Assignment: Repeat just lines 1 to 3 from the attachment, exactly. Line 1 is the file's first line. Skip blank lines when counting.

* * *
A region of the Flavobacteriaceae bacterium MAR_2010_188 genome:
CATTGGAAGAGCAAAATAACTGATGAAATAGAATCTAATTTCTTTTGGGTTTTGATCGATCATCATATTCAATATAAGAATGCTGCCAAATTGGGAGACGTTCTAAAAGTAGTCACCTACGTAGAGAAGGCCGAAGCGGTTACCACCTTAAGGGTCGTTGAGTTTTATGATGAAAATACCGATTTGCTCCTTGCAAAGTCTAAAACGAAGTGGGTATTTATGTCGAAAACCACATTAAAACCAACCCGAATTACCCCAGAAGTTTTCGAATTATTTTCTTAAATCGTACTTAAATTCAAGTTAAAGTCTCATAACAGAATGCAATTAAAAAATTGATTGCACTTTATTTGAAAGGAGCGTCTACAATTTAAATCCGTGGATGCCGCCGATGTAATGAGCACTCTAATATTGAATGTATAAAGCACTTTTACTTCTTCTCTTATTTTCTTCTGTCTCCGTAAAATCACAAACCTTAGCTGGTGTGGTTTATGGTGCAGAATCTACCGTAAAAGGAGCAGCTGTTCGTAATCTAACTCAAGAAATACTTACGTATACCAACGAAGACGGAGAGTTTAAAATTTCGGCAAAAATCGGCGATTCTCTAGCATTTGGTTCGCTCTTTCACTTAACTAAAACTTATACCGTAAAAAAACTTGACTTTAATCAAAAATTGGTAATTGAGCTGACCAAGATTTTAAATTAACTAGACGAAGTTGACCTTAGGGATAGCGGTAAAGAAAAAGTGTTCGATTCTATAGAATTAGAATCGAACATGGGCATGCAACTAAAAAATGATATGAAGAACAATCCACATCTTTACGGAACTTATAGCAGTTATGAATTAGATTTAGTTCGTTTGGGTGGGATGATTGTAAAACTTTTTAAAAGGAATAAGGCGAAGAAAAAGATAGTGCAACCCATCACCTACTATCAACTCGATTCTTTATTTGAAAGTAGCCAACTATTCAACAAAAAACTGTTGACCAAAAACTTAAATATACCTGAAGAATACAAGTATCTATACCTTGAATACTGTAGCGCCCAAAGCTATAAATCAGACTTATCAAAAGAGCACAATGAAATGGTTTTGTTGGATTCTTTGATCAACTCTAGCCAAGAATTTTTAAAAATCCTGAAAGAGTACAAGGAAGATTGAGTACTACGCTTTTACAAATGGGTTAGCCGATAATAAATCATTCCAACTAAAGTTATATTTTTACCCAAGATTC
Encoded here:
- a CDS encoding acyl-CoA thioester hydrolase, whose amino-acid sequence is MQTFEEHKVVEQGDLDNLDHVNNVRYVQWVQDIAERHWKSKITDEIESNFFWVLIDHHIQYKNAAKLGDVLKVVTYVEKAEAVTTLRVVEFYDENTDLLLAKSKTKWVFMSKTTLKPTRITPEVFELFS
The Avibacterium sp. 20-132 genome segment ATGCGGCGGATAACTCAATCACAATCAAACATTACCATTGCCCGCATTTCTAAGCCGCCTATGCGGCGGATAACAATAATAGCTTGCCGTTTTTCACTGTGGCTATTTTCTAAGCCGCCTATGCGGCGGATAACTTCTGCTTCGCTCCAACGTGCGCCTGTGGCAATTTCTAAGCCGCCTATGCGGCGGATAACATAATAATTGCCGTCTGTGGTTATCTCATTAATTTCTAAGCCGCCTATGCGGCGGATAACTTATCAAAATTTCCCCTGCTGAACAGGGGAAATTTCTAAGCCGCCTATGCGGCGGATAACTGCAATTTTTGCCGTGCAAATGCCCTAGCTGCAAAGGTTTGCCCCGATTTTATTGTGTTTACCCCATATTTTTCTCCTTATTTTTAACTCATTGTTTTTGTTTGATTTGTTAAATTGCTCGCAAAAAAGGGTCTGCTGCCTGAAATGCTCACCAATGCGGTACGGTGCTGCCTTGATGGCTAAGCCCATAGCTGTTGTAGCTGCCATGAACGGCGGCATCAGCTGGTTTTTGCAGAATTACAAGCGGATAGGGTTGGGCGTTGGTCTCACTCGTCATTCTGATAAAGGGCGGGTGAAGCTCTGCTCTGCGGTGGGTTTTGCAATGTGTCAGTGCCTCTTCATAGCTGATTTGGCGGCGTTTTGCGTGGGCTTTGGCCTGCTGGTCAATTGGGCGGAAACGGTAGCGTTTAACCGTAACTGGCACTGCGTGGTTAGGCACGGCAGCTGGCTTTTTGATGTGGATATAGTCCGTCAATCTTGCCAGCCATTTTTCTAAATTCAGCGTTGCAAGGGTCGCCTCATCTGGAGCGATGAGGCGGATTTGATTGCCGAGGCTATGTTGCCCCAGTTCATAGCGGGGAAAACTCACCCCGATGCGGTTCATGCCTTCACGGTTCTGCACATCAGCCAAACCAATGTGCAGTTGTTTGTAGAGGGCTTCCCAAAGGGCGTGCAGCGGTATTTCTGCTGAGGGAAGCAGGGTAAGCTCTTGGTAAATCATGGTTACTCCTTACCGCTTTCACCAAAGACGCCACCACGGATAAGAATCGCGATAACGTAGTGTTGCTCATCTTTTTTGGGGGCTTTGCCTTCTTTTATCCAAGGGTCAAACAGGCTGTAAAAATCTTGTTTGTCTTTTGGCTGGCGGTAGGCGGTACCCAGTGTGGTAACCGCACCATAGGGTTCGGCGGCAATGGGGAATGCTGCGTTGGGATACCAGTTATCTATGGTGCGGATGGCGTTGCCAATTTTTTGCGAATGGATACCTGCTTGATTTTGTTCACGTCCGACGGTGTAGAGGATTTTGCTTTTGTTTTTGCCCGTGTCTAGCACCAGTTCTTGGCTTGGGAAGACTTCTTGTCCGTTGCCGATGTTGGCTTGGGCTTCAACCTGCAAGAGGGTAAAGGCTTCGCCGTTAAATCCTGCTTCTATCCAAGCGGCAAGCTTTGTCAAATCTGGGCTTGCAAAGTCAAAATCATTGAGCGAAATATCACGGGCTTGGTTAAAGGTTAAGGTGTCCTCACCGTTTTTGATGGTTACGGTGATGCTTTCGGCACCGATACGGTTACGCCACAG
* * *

A region of the Flavobacteriaceae bacterium MAR_2010_188 genome:
CATTGGAAGAGCAAAATAACTGATGAAATAGAATCTAATTTCTTTTGGGTTTTGATCGATCATCATATTCAATATAAGAATGCTGCCAAATTGGGAGACGTTCTAAAAGTAGTCACCTACGTAGAGAAGGCCGAAGCGGTTACCACCTTAAGGGTCGTTGAGTTTTATGATGAAAATACCGATTTGCTCCTTGCAAAGTCTAAAACGAAGTGGGTATTTATGTCGAAAACCACATTAAAACCAACCCGAATTACCCCAGAAGTTTTCGAATTATTTTCTTAAATCGTACTTAAATTCAAGTTAAAGTCTCATAACAGAATGCAATTAAAAAATTGATTGCACTTTATTTGAAAGGAGCGTCTACAATTTAAATCCGTGGATGCCGCCGATGTAATGAGCACTCTAATATTGAATGTATAAAGCACTTTTACTTCTTCTCTTATTTTCTTCTGTCTCCGTAAAATCACAAACCTTAGCTGGTGTGGTTTATGGTGCAGAATCTACCGTAAAAGGAGCAGCTGTTCGTAATCTAACTCAAGAAATACTTACGTATACCAACGAAGACGGAGAGTTTAAAATTTCGGCAAAAATCGGCGATTCTCTAGCATTTGGTTCGCTCTTTCACTTAACTAAAACTTATACCGTAAAAAAACTTGACTTTAATCAAAAATTGGTAATTGAGCTGACCAAGATTTTAAATTAACTAGACGAAGTTGACCTTAGGGATAGCGGTAAAGAAAAAGTGTTCGATTCTATAGAATTAGAATCGAACATGGGCATGCAACTAAAAAATGATATGAAGAACAATCCACATCTTTACGGAACTTATAGCAGTTATGAATTAGATTTAGTTCGTTTGGGTGGGATGATTGTAAAACTTTTTAAAAGGAATAAGGCGAAGAAAAAGATAGTGCAACCCATCACCTACTATCAACTCGATTCTTTATTTGAAAGTAGCCAACTATTCAACAAAAAACTGTTGACCAAAAACTTAAATATACCTGAAGAATACAAGTATCTATACCTTGAATACTGTAGCGCCCAAAGCTATAAATCAGACTTATCAAAAGAGCACAATGAAATGGTTTTGTTGGATTCTTTGATCAACTCTAGCCAAGAATTTTTAAAAATCCTGAAAGAGTACAAGGAAGATTGAGTACTACGCTTTTACAAATGGGTTAGCCGATAATAAATCATTCCAACTAAAGTTATATTTTTACCCAAGATTC
Encoded here: